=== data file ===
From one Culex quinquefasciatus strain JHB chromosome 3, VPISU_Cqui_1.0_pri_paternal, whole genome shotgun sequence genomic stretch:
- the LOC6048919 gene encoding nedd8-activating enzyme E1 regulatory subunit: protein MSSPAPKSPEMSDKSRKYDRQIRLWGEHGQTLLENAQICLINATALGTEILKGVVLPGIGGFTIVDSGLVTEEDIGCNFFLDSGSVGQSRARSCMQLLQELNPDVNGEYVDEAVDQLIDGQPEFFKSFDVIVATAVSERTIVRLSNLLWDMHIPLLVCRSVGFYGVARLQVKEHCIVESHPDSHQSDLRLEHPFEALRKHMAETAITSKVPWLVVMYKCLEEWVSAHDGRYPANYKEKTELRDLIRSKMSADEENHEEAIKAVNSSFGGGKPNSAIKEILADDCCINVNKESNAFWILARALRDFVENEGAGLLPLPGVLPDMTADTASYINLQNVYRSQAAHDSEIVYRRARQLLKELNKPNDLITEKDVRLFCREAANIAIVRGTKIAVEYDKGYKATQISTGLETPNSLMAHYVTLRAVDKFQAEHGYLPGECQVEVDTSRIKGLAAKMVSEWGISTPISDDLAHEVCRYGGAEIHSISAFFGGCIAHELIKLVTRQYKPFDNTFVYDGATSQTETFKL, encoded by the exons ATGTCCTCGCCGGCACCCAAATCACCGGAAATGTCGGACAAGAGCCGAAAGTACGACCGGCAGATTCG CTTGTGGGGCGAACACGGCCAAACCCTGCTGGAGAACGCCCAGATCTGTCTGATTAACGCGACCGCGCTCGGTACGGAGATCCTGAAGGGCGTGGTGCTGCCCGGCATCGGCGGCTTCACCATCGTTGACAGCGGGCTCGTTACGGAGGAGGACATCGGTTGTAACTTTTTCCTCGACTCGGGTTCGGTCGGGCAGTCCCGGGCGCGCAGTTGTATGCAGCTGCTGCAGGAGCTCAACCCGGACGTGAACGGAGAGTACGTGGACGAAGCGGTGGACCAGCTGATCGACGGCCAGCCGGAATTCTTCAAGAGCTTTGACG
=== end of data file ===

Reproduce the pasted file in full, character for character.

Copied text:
From one Culex quinquefasciatus strain JHB chromosome 3, VPISU_Cqui_1.0_pri_paternal, whole genome shotgun sequence genomic stretch:
- the LOC6048919 gene encoding nedd8-activating enzyme E1 regulatory subunit: protein MSSPAPKSPEMSDKSRKYDRQIRLWGEHGQTLLENAQICLINATALGTEILKGVVLPGIGGFTIVDSGLVTEEDIGCNFFLDSGSVGQSRARSCMQLLQELNPDVNGEYVDEAVDQLIDGQPEFFKSFDVIVATAVSERTIVRLSNLLWDMHIPLLVCRSVGFYGVARLQVKEHCIVESHPDSHQSDLRLEHPFEALRKHMAETAITSKVPWLVVMYKCLEEWVSAHDGRYPANYKEKTELRDLIRSKMSADEENHEEAIKAVNSSFGGGKPNSAIKEILADDCCINVNKESNAFWILARALRDFVENEGAGLLPLPGVLPDMTADTASYINLQNVYRSQAAHDSEIVYRRARQLLKELNKPNDLITEKDVRLFCREAANIAIVRGTKIAVEYDKGYKATQISTGLETPNSLMAHYVTLRAVDKFQAEHGYLPGECQVEVDTSRIKGLAAKMVSEWGISTPISDDLAHEVCRYGGAEIHSISAFFGGCIAHELIKLVTRQYKPFDNTFVYDGATSQTETFKL, encoded by the exons ATGTCCTCGCCGGCACCCAAATCACCGGAAATGTCGGACAAGAGCCGAAAGTACGACCGGCAGATTCG CTTGTGGGGCGAACACGGCCAAACCCTGCTGGAGAACGCCCAGATCTGTCTGATTAACGCGACCGCGCTCGGTACGGAGATCCTGAAGGGCGTGGTGCTGCCCGGCATCGGCGGCTTCACCATCGTTGACAGCGGGCTCGTTACGGAGGAGGACATCGGTTGTAACTTTTTCCTCGACTCGGGTTCGGTCGGGCAGTCCCGGGCGCGCAGTTGTATGCAGCTGCTGCAGGAGCTCAACCCGGACGTGAACGGAGAGTACGTGGACGAAGCGGTGGACCAGCTGATCGACGGCCAGCCGGAATTCTTCAAGAGCTTTGACG